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Scientists have discovered the antihypertensive properties of rocket, the same which give it its tangy flavour

The study has been published in the British Journal of Pharmacology

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Rocket helps to control hypertension and cardiovascular diseases thanks to an active ingredient capable of lowering blood pressure which is the very ingredient that gives this salad leaf its characteristic tangy flavour. The discovery comes from the University of Pisa where a team of pharmacologists led by Professor Vincenzo Calderone carried out a study in collaboration with the University of Florence, the University of Naples ‘Federico II’, and theCouncil for Agricultural Research and Economics’ (CREA) in Bologna. The research, published in the 'British Journal of Pharmacology’, the most prestigious pharmacological journal at international level, has in fact demonstrated the vasorelaxing and antihypertensive properties of the isothiocyanate Erucin, an active ingredient produced by the plant as a defense mechanism and which gives rocket its characteristic tangy flavour and smell.

“When rocket leaves are cut or chewed,” explains Alma Martelli, a researcher from the University of Pisa and first author of the publication, “the glucosinalets and the myrosinase enzyme come into contact producing the isothiosyanate Erucin. While the latter is a defense mechanism for the plant helping to keep animals away, for man it is instead an active ingredient of natural origin capable of relaxing vascular smooth muscles and lowering blood pressure by releasing hydrogen sulfide.”

From the right, Eugenia Piragine, Alma Martelli, Vincenzo Calderone, Valentina Citi and Lara Testai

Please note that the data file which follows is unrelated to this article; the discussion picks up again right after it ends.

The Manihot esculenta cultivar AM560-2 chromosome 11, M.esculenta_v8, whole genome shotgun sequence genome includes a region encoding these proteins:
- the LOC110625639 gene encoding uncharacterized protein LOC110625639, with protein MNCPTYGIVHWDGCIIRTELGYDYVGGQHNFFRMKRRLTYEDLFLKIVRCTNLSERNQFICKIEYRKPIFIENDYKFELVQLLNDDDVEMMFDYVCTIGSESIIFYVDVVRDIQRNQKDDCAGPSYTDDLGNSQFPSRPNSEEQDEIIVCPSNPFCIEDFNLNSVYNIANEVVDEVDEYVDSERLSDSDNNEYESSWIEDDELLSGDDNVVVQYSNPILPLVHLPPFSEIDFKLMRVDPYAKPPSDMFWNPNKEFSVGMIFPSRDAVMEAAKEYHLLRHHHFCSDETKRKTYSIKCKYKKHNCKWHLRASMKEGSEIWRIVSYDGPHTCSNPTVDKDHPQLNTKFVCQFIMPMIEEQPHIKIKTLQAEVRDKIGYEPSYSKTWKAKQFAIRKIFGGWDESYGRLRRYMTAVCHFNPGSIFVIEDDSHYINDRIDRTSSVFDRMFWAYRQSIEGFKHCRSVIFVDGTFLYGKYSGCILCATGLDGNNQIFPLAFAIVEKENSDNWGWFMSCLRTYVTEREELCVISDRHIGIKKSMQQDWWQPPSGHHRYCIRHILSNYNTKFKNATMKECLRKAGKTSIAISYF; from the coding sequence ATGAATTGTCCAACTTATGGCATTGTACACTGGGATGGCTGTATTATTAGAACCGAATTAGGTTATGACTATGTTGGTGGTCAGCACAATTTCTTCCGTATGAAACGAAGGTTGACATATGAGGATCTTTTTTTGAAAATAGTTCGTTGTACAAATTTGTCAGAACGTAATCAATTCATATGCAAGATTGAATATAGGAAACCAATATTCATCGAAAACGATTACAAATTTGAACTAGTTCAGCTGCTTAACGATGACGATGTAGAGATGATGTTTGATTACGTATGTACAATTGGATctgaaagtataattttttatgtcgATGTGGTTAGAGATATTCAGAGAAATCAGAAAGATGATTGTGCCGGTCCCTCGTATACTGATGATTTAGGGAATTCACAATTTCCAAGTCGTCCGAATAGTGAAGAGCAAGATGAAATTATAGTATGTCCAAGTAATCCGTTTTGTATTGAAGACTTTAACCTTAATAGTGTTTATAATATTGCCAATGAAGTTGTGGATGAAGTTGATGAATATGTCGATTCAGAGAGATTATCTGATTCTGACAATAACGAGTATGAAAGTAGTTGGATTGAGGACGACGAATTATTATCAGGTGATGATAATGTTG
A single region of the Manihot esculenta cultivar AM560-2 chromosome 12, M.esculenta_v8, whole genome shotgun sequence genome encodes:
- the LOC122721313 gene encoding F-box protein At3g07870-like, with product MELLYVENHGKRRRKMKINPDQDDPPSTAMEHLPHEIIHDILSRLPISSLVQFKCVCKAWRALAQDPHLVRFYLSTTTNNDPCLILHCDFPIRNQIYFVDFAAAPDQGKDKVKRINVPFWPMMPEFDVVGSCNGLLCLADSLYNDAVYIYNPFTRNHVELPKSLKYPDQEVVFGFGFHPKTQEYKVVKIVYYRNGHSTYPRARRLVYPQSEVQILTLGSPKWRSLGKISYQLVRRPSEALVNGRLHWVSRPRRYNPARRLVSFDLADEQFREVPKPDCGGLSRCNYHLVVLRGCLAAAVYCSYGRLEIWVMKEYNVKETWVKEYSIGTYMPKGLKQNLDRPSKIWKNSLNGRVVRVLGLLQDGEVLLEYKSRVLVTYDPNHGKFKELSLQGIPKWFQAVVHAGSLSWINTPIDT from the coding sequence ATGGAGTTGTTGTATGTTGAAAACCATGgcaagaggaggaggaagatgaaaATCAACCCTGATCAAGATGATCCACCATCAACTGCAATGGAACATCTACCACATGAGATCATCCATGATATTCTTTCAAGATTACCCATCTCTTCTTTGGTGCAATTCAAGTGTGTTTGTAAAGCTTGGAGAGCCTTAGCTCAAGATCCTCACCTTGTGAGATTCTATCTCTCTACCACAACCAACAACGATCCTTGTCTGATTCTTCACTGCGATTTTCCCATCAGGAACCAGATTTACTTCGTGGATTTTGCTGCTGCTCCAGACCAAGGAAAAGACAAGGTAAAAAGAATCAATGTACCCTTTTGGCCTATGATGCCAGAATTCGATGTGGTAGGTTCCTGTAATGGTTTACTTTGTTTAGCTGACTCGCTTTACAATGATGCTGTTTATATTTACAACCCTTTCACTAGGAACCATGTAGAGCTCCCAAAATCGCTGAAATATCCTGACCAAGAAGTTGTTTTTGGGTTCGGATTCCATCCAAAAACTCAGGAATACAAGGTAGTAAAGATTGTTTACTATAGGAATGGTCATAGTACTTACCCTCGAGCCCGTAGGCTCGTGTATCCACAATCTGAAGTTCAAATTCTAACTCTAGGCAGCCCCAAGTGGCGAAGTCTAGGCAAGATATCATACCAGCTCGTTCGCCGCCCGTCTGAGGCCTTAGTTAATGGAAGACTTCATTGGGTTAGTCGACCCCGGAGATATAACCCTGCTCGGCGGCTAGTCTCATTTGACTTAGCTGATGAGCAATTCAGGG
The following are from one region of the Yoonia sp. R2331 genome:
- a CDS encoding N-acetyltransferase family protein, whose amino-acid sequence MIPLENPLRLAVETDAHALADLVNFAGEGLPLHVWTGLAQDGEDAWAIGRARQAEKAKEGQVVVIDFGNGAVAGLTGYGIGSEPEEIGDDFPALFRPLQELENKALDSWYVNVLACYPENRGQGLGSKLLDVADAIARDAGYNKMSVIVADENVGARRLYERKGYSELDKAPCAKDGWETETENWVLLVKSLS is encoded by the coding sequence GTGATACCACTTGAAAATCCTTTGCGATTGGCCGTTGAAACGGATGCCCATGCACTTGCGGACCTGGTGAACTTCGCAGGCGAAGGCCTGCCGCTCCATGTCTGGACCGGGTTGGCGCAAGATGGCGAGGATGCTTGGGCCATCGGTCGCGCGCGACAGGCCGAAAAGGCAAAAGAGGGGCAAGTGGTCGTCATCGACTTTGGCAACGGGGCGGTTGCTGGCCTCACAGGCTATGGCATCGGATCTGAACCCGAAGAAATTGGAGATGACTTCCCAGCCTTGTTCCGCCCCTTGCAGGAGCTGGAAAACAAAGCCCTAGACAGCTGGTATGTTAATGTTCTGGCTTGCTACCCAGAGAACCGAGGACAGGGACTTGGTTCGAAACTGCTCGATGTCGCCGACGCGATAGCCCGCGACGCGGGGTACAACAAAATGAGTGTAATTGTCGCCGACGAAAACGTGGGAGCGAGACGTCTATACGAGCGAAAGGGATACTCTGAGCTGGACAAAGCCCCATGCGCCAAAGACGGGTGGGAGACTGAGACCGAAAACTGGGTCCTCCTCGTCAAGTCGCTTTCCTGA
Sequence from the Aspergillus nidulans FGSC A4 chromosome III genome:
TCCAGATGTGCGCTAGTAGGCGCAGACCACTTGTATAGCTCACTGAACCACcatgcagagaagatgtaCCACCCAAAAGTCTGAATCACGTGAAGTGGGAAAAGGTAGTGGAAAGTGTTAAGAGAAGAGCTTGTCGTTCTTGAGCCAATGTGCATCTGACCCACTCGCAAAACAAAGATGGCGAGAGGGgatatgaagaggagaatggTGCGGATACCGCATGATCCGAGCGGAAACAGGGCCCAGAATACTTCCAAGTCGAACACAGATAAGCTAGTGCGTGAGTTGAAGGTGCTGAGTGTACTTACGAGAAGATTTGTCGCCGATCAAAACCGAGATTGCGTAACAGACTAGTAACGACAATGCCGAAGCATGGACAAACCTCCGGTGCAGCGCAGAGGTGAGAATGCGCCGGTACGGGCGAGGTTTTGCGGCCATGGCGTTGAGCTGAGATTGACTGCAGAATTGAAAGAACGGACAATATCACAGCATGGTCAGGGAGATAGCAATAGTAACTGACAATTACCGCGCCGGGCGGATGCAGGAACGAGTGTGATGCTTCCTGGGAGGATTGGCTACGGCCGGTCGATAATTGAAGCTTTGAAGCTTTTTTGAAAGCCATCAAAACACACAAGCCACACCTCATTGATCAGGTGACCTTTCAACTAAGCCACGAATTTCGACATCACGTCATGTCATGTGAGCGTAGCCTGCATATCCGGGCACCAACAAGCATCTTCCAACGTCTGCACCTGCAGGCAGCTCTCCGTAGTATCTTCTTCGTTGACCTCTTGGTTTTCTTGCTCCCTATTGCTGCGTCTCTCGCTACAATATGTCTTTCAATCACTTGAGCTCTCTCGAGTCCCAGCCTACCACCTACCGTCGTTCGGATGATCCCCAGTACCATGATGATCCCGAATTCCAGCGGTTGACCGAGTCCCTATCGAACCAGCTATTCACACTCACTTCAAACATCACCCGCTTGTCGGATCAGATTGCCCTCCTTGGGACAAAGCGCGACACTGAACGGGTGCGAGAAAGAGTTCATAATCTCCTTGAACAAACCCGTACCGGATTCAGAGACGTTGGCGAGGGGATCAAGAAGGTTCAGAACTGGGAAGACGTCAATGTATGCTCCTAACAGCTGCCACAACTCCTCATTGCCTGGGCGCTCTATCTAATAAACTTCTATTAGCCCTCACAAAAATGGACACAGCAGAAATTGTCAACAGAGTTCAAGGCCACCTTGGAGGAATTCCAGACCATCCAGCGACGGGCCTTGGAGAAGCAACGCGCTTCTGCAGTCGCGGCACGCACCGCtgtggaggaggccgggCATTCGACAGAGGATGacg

The researchers demonstrated the vasorelaxing and antihypertensive properties of the isothiosyanate Erucin both in vitro, on human aortic cells and on isolated vessels, and in vivo, on spontaneously hypertensive animals.
“This discovery has important repercussions in the medical field as in order to obtain these antihypertensive effects we will certainly be able to administer the purified active ingredient as a supplement but we will be able to obtain the same effects, at least in part, through a choice of diet,” emphasizes Alma Martelli. “In fact, in contrast to the other plants belonging to the Brassicaceae family such as cabbage, broccoli or horseradish, rocket can be eaten raw. This means that the enzyme does not lose activity through cooking, ensuring the synthesis of Erucin.”

Alma Martelli, who carried out the research, has been a researcher in Pharmacology at the Department of Pharmacy at the University of Pisa since 2014. In 2016 she received an important international award, the ‘Ciro Coletta Youg Investigator Award’, for her research in the field of isothiocyanates and hydrogen sulfide. More recently, last March, she received the ‘Best Oral communication Award’ at the ‘Le Basi farmacologiche dei Nutraceutici’ congress for her research into the antihypertensive properties of Erucin.

Alma Martelli works in a team led by Professor Vincenzo Calderone including associate professor Lara Testai and the researchers Valentina Citi and Eugenia Piragine. The team has been studying the cardiovascular properties of hydrogen sulfide for years and the pharmacology of composites from natural origins, two strands of research which have come together in this study recently published in the ‘British Journal of Pharmacology’.

  • 28 June 2019

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